LAURELBOX: Nourishing A Woman's Soul

Welcome to our new interview series, our first conversation is with Johanna, one of the amazing mothers behind Laurelbox, a company dedicated to nourishing a women's heart, body, soul, and home after loss. Johanna is 30 years old, with two boys, ages 1 and 3. 

 
 

It's so encouraging to see women and mothers creating and rallying behind one another to make this world a lovelier place to exist in. Motherhood is hard, and sometimes all you need is a kind word, or thoughtful gift to get you through hard times. Well, Laurelbox has done it, and has done it beautifully.

What is Laurelbox? 

Laurelbox is a small online shop (at www.laurelbox.com) that offers thoughtfully curated gifts that nourish the hearts of hurting women.  Our gift boxes stand apart from typical gifts that offer comfort during grief.  Most items are made by us.  Our other products are sourced from small independent artisans who have joined with us to offer exclusive items that speak to a woman's soul, body, home, and family.  We have the option to customize your own laurelbox, send a prepared laurelbox designed for specific losses, or send a gift subscription.

Tell us a little bit about why you started laurel box?

Laurelbox came about when my business partner (and also cousin and best pal), Denise Wolfe, and I watched as some of our very best friends lost children, parents, and siblings this year.  It was really heartbreaking and totally what inspired laurelbox.  Denise and I both love vintage design and decor.  But, when we went looking to send our friends meaningful gifts, everything that was designed specifically for loss wasn’t something that our friends would like.  So we started thinking of items and gifts that would combine both a really beautiful aesthetic with special meaning.  We also happen to be quite crafty, and a lot of our stuff is handmade by us.  Everything else is created by small, women owned businesses.

What is an inspiring quote that lifts you up?

"Be kind for everyone you meet is fighting a hard battle."   I love that quote because it reminds me to walk this earth with grace tinted glasses.  This world can be a painful and dark place, and our human eyes can't always see the hurt in those around us.  We are always most beautiful when extending kindness.

What do you find most challenging about motherhood? What is most rewarding?

The pressure I put on myself is extremely challenging for me. I always feel guilty about random things. Guilty that I forgot the wet clothes in the washing machine, guilty I let them eat too much mac and cheese, guilty that I never signed my toddler up for soccer like I meant to, guilty when I lose my cool. But I read a blog somewhere that said kids only recollect fuzzy vague feelings in their very young years. So I just try and build fuzzy vague warm feelings. My favorite tactic to building fuzzy vague warm feelings is lots of giggling, dancing, and snuggling.

The most rewarding part is the connection I have with these little people.  They are my lifeblood.  I love seeing the world through their eyes.  Watching them develop into their own selves.  I especially love hearing my toddler tell me jokes. They’re terrible and not even a little bit funny. But he thinks they’re hysterical, which makes me happy.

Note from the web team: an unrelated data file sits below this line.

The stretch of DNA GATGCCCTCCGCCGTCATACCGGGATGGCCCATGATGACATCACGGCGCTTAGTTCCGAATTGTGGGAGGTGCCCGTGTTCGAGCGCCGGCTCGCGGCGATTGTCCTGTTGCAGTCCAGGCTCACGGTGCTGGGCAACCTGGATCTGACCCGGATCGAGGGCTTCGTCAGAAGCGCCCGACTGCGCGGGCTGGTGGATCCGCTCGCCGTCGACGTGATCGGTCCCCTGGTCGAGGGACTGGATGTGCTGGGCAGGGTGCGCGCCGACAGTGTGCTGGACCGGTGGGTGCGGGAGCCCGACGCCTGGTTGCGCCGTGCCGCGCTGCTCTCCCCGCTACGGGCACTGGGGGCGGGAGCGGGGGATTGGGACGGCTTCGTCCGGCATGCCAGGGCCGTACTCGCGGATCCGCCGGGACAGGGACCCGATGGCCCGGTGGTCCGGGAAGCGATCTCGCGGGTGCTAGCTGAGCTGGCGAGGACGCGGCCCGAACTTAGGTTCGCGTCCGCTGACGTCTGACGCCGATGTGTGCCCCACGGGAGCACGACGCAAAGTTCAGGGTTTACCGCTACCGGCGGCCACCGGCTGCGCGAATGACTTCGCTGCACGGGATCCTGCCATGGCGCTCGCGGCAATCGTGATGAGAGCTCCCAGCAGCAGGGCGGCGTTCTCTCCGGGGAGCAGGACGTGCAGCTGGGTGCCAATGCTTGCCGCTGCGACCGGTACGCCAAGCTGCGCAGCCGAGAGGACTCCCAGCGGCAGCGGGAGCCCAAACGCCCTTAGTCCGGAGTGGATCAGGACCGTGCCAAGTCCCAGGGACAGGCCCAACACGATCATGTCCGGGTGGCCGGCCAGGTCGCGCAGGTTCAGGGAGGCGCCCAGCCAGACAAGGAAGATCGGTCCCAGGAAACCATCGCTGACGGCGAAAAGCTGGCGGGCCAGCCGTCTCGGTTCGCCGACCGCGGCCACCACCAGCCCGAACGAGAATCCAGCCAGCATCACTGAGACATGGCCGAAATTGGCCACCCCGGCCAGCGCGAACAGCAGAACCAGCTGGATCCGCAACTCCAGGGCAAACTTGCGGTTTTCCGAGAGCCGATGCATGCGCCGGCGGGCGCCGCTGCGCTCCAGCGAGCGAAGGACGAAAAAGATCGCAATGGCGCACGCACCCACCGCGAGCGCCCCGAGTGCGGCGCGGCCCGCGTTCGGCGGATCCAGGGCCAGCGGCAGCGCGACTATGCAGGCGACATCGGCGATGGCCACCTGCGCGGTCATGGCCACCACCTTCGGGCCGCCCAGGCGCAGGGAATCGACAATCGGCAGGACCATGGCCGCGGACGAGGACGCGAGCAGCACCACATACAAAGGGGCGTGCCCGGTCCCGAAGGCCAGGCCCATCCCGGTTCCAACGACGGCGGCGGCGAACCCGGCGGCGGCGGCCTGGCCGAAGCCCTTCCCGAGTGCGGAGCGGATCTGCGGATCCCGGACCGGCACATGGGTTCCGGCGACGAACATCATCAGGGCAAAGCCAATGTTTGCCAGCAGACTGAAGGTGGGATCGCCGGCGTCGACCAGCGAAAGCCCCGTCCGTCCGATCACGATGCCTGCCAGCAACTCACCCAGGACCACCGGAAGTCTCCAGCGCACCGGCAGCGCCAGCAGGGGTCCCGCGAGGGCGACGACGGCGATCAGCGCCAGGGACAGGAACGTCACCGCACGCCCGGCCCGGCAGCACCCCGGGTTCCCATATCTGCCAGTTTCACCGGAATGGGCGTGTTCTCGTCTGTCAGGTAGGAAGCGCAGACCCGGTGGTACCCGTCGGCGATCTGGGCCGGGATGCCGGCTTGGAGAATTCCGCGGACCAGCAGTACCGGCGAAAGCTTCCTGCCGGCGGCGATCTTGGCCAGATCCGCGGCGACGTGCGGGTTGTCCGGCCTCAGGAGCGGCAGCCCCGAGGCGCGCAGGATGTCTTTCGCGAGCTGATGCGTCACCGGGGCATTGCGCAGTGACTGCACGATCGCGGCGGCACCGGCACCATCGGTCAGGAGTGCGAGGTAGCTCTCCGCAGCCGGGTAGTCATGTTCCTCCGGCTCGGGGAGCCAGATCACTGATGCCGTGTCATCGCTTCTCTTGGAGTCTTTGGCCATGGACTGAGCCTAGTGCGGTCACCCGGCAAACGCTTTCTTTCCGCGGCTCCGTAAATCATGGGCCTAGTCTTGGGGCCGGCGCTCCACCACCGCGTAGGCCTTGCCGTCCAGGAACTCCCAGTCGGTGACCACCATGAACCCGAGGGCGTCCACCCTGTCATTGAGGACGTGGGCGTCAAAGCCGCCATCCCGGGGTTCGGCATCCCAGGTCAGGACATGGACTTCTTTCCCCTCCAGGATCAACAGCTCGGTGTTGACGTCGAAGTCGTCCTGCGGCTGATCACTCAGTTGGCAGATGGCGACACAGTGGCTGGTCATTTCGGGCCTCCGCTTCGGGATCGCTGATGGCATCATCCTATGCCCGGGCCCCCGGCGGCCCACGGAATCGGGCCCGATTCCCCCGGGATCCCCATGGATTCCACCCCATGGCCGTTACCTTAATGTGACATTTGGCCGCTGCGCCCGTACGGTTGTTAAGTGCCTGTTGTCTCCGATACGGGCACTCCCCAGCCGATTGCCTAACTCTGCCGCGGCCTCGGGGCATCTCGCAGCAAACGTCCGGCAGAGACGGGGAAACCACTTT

What has changed the most after becoming a mother?

Becoming a mother has molded me into a more gracious and kind person. Nothing will humble you quite as much as parenthood. It’s also made me more sleep deprived, lowered my standard of cleanliness, caused me to pee myself when I laugh, turned my car into a pit, and taught me that I despise making baby food.

How to you handle getting through hard times?

That is quite the question for me to answer, because this year has been the hardest of my life.  The trauma of this year wore me down to my very core.  But at the same time, it forced me to do a lot of soul searching.  The reality of my overwhelmingly busy life was that I didn't have time for self care, so I learned to regenerate in different ways.  I joined a support group, gave myself freedom to buy prepared meals at Costco, leaned on trusted and safe friends, and was vulnerable about my experiences.  There is not set prescription, but everyone must find their own path.  

What inspires you?

I am truly so inspired by all the women who are sending laurelboxes.  I get so many personal messages from women who just want to take care of their hurting friend.  Watching women care for each another is beautiful. 

What question would you ask your mother?

I ask my mother ALL THE QUESTIONS.  We are best of friends, so she gives me advice on everything from what to cook to how to make this crazy marriage thing work.  Most of all, I look to my mother as my model for kindness, humility, and forgiveness.  She shows me how to reach outside of yourself, care for others, and extend grace at each turn.

Why is the idea of a Village important to you?

I am passionate about real friends. Friends who don’t feed you any BS. Friends who will talk to you late at night when your world crumbles. Friends who won’t judge you if you want to run away. And friends who will tell you the truth about yourself…the truth that you are doing a great job at motherhood and just need to cut yourself a break.  A purposeful striving together of women can only serve to make the world a more beautiful place.

Visit www.laurelbox.com and get a gift for a friend in need.

Interview by: Krystal Donovan

Krystal DonovanComment